October 10th was the last day Governor Newsom had to sign into law or veto bills passed by the Legislature. The Governor signed into law twelve CAFP-supported bills that would increase access to health care services, protect reproductive health care patients and providers, support physician practices and residents, close the existing racial gaps in maternal and infant mortality, and protect patients and providers at vaccination sites.
AB 342 (Gipson) Colorectal cancer: screening and testing
This bill would require health plans to provide coverage without any cost sharing for a colorectal cancer screening test assigned either a grade of A or B by the United States Preventive Services Task Force (USPSTF), including when a colonoscopy is required after a positive result on a test or procedure that is a colorectal cancer screening examination or laboratory test assigned either a grade of A or B by the USPSTF.
AB 457 (Santiago) Protection of Patient Choice in Telehealth Provider Act
This bill requires a health care service plan and a health insurer to comply with specified notice and consent requirements if the plan or insurer offers a service via telehealth to an enrollee or an insured through a third-party corporate telehealth provider, as defined. For an enrollee or insured that receives specialty telehealth services for a mental or behavioral health condition, the bill would require that the enrollee or insured be given the option of continuing to receive that service with the contracting individual health professional, a contracting clinic, or a contracting health facility. The bill would exempt specified health care service plan contracts and Medi-Cal managed care plan contracts from these provisions. The bill would require the State Department of Health Care Services to consider the appropriateness of applying these requirements to the Medi-Cal program, as specified.
AB 615 (Rodriguez) – Higher Education Employer-Employee Relations Act: procedures relating to employee termination or discipline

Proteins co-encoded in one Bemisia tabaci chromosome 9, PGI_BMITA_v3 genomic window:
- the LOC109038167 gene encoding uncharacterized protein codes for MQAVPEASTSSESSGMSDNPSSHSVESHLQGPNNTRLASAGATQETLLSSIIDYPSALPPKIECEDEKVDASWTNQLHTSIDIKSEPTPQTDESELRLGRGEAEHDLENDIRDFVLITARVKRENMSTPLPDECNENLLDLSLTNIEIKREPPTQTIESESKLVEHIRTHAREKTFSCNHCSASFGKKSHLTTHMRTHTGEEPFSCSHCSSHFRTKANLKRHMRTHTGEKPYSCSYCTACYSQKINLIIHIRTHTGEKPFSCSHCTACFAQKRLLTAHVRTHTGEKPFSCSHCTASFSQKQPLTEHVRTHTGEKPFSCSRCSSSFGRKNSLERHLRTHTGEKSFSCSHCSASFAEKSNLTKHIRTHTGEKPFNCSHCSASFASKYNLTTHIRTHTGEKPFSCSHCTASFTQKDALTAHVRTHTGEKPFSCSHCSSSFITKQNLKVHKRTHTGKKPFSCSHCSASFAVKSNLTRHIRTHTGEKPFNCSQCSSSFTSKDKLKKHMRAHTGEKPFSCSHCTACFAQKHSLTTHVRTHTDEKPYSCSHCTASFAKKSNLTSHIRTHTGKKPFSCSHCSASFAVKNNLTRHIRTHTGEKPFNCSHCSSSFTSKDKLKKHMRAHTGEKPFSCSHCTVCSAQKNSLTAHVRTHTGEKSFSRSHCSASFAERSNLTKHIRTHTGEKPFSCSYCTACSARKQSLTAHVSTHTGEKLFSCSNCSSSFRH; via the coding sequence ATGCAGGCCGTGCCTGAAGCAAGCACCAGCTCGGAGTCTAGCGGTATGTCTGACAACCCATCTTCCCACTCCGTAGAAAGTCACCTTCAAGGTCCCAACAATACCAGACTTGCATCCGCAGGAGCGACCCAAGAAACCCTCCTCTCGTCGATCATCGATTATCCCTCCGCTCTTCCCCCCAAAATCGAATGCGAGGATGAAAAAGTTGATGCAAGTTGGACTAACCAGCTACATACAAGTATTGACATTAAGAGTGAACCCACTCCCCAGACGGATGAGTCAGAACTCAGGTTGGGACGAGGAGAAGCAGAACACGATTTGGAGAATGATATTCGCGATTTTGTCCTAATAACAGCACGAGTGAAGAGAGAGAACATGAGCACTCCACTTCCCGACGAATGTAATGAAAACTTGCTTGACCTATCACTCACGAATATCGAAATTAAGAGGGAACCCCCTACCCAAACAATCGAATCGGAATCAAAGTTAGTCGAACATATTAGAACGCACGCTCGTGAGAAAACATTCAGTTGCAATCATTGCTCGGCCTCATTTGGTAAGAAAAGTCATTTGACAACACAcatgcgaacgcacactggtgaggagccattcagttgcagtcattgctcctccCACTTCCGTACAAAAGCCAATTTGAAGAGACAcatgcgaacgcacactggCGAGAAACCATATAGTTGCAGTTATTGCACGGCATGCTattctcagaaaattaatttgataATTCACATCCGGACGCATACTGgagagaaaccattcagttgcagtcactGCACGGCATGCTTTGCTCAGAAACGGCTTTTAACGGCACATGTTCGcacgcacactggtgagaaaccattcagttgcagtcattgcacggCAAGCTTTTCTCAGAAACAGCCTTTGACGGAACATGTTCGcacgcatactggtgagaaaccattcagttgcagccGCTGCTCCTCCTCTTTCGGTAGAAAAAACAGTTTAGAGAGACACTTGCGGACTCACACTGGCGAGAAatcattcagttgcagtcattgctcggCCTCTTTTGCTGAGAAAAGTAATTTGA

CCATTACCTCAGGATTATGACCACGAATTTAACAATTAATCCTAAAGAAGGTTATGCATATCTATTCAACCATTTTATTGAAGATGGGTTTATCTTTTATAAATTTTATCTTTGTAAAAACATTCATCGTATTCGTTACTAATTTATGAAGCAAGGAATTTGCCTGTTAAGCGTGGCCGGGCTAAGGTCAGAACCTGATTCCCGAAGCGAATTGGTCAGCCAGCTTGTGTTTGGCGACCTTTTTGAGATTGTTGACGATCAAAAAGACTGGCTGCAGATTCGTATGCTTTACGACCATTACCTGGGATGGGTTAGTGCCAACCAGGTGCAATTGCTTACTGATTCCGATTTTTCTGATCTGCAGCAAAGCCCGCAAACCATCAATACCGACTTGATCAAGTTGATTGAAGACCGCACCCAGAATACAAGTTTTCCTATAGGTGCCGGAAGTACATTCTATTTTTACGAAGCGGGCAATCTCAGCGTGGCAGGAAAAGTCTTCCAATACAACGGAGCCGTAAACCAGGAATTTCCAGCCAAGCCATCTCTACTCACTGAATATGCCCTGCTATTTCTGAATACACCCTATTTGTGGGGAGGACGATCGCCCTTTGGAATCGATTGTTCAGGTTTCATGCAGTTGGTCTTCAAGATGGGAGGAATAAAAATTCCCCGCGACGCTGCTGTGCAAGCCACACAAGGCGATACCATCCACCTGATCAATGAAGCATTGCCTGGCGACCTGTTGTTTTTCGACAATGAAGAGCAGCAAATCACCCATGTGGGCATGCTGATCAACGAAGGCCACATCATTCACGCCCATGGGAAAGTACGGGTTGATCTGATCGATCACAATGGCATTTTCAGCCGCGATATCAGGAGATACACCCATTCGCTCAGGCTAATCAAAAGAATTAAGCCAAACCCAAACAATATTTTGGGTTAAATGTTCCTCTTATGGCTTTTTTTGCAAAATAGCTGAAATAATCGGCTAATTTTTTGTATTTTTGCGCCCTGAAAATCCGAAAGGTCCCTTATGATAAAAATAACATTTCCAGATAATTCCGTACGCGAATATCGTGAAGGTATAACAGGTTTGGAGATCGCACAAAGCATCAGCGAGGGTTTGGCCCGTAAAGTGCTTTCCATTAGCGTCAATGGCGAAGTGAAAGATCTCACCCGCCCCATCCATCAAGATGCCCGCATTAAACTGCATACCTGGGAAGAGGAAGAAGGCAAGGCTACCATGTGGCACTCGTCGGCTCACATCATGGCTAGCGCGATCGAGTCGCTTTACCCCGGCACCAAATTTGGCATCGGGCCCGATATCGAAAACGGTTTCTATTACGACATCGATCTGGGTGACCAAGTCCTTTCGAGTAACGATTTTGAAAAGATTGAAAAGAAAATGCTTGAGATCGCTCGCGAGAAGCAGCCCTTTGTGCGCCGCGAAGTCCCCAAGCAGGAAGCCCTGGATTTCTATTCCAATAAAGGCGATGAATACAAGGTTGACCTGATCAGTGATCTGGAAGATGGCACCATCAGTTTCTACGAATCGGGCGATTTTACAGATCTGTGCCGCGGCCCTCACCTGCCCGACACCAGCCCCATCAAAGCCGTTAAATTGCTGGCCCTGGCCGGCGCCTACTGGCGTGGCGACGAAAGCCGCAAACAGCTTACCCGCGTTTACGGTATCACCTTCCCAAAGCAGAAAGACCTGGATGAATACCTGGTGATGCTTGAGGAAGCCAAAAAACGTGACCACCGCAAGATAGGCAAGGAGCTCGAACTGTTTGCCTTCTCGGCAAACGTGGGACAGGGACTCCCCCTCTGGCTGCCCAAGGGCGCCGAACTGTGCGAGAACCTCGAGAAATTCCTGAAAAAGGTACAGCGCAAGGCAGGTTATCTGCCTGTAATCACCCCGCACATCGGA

This bill would require a higher education employer to provide a procedure for all medical and dental interns and residents, persons in accredited resident physician subspecialty programs, and other postgraduate medical and dental trainees in unaccredited programs to challenge a termination of employment or a disciplinary action, as defined, by the employer, after the employee has exhausted available administrative or academic grievance processes, as provided. The bill would prohibit applying that procedure to a termination of employment or disciplinary action based on certain academic or clinical matters.
AB 1356 (Bauer-Kahan) Reproductive health care services
This bill would prohibit a person, business, or association from knowingly publicly posting, displaying, disclosing, or distributing the personal information, as defined, or image, of a reproductive health services patient, provider, or assistant, as defined, without that person’s consent and with specified intent. This bill would also make it a crime, within 100 feet of the entrance to or within a reproductive health services facility, to intentionally videotape, film, photograph, or record by electronic means a reproductive health services patient, provider, or assistant, as defined, with the specific intent to intimidate a person from becoming or remaining a reproductive health services patient, provider, or assistant. It would also be a crime to intentionally disclose or distribute material obtained in this manner with the specific intent to intimidate a person from becoming or remaining a reproductive health services patient, provider, or assistant. The bill would exempt specified persons, including news reporters, from these provisions, as specified. Further, the bill would require local law enforcement agencies to report, in a manner prescribed by the Attorney General, the number of anti-reproductive-rights crime-related calls for assistance, the total number of arrests for anti-reproductive-rights crimes, and the total number of cases in which the district attorney charged an individual, as specified. Finally, the bill would require the development of an interactive training course on anti-reproductive-rights crimes and, subject to an appropriation in the annual Budget Act or other statute, update the course every 7 years, or on a more frequent basis as specified. The bill would also require all law enforcement agencies to develop, adopt, and implement written policies and standards for responding to anti-reproductive rights calls by January 1, 2023.
SB 48 (Limon) Dementia and Alzheimer’s disease
As originally drafted, this bill would have required all general internists and family physicians to take at least four hours of mandatory continuing medical education (CME) on the special care needs of patients with dementia. CAFP successfully negotiated with the author and sponsors to delete that requirement. The bill was amended to create Medi-Cal payment for an annual “cognitive health assessment,” however providers can only bill for this if they complete a cognitive health assessment training as approved by DHCS and use a validated tool recommended by the department (a similar model to ACEs screening and payment). CAFP successfully garnered amendments that will require DHCS to consult with representatives of primary care physician specialties, including family medicine, prior to approving the cognitive health assessment training and prior to recommending the validated tool, and to require DHCS to select multiple validated tools.